Quote by Chestermiller Yes, but it's an approximation. From your equation above, you can show that the drag force on the sphere is given by F = 6πrμv. This applies to a sphere moving at a constant velocity. But, if you assume that, to a first approximation, it also describes the drag force during the final stages of the deceleration, then you can write a force balance on the sphere, and use Newton's second law to solve for the velocity as a function of time. This velocity variation will depend on the viscosity. You can plot the velocity as a function of time for various values of the viscosity, and find the curve that best matches your data.
Thanks. I've done this, solving Newton's 2nd law to find v as a function of time, taking into account gravitational force, bouyancy and drag force. The resulting function v(t) can then be fitted to the experimental data using a least square fit to find the optimum η. My remaining question the is regarding Stokes law F = 6πrμv, is this really only valid at constant velocity? Because the only time a falling sphere is at constant velocity is when it is at terminal velocity. During its fall it is subject to the velocity dependent drag force. Is this not F = 6πrμv ?

## Viscosity of a falling sphere

Whoa whoa whoa. Keep in mind this is the equation for Stokes flow, meaning that it only applies to flows with $\text{Re}_D \ll 1$. That is absolutely a problem here since your Reynolds numbers are almost certainly not low enough.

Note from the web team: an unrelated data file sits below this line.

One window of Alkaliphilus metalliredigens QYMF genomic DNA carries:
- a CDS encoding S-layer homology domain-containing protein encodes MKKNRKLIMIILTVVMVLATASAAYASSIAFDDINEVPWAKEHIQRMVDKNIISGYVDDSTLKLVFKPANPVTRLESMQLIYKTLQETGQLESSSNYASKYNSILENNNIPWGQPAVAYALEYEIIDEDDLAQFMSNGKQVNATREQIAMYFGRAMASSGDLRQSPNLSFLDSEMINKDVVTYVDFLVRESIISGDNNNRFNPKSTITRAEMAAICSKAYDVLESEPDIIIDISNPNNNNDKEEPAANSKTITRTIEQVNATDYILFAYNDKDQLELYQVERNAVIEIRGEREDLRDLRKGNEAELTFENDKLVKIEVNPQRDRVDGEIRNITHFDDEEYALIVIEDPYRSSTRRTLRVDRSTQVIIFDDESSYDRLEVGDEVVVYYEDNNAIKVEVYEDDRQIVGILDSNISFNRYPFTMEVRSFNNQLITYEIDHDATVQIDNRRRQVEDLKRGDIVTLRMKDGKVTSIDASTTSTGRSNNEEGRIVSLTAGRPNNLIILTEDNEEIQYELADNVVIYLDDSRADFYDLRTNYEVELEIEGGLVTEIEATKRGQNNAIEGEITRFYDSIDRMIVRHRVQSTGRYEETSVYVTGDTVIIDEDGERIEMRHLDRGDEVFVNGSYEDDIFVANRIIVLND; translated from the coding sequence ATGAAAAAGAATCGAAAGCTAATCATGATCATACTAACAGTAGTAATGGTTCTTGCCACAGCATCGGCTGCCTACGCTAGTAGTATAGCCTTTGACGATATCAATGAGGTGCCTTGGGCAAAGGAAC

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 Quote by boneh3ad Whoa whoa whoa. Keep in mind this is the equation for Stokes flow, meaning that it only applies to flows with $\text{Re}_D \ll 1$. That is absolutely a problem here since your Reynolds numbers are almost certainly not low enough.
Whoa, whoa, whoa, whoa. A standard viscometer for very viscous fluids is the falling ball viscometer. Yes, it applies when the Reynolds number is very low. Typically, the viscosity of the fluid will be on the order of 100's to 1000's of poise, and the ball will only be on the order of a few mm.

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 Quote by Polyamorph Thanks. I've done this, solving Newton's 2nd law to find v as a function of time, taking into account gravitational force, bouyancy and drag force. The resulting function v(t) can then be fitted to the experimental data using a least square fit to find the optimum η. My remaining question the is regarding Stokes law F = 6πrμv, is this really only valid at constant velocity? Because the only time a falling sphere is at constant velocity is when it is at terminal velocity. During its fall it is subject to the velocity dependent drag force. Is this not F = 6πrμv ?